To date, two memorandums have been signed, one of them with the US Trade and Development Agency (USTDA) to develop Visakhapatnam, Allahabad and Ajmer, and the other with Agence Francaise de Developpement (AFD). The MoU with AFD is independent of the Smart Cities mission but not unrelated to it and a line of credit would be used to develop Nagpur, Chandigarh and Oulgaret (Puducherry)—Chandigarh already has a French connection, having been planned by noted French architect Le Corbusier while Puducherry has been a former French enclave.
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French companies like Alstom, Dassault, Egis, Lumiplan, RATP Transdev and Schneider have evinced interest in the Smart Cities Mission. Egis India, the Indian arm of the French engineering major Egis Group has already won a Smart City contract in Bhubaneswar and also bid in Chandigarh — separately it has earned an important contract for the Nagpur Metro. Tenders for Puducherry and Nagpur are yet to be issued.
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Smart agenda for india’s cities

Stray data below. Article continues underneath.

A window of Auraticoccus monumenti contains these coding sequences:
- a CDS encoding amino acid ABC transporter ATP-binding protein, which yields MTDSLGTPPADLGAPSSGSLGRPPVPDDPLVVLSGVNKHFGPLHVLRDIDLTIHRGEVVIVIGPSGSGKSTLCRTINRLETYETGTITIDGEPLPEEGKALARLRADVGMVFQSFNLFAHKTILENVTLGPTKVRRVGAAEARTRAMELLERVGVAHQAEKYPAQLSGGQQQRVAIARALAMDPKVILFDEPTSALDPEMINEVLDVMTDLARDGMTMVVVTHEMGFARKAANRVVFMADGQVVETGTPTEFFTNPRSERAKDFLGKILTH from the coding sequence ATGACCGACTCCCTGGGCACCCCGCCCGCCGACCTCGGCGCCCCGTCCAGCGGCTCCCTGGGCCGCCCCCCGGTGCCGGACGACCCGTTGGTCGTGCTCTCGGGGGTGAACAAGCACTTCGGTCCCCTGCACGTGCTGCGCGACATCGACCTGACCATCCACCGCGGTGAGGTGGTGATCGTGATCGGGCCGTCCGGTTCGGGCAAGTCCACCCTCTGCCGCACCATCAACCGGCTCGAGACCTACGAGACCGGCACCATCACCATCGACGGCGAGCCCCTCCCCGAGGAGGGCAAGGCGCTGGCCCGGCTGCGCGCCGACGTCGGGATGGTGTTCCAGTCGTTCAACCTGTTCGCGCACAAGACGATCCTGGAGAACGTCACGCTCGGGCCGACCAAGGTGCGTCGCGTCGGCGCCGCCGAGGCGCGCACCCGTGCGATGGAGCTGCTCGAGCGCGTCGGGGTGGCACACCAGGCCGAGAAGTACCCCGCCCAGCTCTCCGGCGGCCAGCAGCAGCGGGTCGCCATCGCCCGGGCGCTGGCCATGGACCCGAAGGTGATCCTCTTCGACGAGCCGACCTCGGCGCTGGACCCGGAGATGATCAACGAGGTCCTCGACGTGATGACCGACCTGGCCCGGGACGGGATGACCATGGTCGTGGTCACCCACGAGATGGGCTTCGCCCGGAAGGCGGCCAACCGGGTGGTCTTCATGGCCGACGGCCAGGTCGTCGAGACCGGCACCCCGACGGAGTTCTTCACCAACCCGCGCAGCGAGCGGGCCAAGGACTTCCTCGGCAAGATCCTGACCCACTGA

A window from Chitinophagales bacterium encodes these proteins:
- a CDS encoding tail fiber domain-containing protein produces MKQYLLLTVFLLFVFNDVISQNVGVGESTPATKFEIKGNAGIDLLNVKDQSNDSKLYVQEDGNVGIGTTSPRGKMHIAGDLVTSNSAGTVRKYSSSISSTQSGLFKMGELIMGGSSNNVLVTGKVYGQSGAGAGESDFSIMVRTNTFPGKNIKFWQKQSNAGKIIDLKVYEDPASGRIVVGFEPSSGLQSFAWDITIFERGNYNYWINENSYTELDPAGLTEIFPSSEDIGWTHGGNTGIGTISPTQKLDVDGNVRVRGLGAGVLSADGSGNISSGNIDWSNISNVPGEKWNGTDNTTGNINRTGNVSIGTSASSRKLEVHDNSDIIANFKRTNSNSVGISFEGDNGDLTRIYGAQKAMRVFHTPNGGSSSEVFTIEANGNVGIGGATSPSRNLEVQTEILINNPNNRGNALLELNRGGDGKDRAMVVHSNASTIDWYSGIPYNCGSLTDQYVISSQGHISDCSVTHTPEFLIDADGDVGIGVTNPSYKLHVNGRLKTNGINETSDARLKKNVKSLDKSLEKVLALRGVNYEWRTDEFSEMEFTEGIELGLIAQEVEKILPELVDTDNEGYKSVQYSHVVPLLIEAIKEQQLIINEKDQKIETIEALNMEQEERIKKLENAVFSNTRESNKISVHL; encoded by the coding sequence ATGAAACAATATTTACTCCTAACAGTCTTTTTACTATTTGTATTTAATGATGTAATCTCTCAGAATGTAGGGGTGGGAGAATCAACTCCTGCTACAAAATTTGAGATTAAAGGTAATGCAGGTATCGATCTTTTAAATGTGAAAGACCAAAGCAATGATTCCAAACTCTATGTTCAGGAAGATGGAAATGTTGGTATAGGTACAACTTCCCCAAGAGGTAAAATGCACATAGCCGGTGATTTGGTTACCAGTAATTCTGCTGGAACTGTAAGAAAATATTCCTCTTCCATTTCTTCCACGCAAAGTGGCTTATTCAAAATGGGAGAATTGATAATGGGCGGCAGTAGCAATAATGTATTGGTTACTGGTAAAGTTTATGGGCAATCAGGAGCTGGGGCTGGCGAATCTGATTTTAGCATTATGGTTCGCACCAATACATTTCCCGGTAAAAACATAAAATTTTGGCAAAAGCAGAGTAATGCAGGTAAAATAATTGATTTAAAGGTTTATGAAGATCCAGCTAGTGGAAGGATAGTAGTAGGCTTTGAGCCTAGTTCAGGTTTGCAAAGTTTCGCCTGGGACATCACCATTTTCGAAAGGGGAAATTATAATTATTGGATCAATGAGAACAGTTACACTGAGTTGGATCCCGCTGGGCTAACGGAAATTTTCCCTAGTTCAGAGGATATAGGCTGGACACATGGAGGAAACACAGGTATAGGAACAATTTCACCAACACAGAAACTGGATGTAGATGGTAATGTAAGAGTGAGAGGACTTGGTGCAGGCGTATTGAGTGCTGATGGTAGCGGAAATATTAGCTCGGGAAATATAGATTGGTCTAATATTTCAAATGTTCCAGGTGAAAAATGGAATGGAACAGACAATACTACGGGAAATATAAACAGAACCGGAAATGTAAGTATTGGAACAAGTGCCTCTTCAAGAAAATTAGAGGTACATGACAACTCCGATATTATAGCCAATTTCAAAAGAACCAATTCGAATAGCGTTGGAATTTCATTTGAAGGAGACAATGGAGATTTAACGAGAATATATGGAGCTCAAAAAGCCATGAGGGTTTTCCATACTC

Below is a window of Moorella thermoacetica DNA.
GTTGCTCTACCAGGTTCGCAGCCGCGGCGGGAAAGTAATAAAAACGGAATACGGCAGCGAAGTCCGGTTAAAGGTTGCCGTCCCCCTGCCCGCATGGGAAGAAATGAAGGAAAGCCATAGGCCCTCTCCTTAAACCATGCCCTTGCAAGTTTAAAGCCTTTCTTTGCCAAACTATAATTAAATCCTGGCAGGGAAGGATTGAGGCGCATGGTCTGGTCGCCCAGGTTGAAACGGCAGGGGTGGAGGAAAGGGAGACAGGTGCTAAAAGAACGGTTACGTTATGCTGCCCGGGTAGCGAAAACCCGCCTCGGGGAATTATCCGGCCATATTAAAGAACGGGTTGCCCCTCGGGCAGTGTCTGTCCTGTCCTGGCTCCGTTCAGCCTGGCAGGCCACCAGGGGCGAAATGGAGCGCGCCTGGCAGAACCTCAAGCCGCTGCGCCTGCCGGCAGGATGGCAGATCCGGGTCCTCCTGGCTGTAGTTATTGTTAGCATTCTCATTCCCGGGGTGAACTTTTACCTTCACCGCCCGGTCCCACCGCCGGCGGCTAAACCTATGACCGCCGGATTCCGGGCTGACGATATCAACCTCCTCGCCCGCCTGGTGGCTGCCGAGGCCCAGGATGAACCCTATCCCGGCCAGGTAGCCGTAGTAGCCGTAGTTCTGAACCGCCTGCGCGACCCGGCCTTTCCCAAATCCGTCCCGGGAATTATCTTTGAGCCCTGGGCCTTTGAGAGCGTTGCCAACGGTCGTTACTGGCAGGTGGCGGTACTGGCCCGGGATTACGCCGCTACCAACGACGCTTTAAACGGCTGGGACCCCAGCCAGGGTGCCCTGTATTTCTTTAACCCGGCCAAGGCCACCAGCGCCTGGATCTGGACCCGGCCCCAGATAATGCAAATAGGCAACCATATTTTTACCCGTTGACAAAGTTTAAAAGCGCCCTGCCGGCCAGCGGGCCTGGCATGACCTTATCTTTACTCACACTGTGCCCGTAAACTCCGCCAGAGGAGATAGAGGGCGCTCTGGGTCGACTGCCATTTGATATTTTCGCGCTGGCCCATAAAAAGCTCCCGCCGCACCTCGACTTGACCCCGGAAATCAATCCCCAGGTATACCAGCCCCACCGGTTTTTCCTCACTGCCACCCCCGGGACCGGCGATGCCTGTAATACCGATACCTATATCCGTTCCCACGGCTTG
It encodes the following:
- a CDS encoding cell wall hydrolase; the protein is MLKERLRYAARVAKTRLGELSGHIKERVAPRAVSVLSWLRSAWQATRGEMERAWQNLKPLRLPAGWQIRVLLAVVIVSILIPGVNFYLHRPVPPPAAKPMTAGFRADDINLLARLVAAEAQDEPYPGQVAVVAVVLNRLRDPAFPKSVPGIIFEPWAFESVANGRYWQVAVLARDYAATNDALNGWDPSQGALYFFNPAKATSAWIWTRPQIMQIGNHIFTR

* More than Rs 3 lakh crore to be spent on India’s Smart Cities Mission
* More than 30 countries have shown interest in the Smart Cities Mission
* France has proposed developing Chandigarh, Puducherry & Nagpur as Smart Cities
* It proposes focusing on integrated development, urban planning, urban transport, water supply, sanitation, waste management, architecture and heritage, renewable energy, and energy efficiency
* A pool of French experts from the public sector (French municipalities, companies, urban agencies), to render assistance along with private sector experts
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  #224  
Old Posted Oct 24, 2016, 10:51 AM
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Making cities inclusive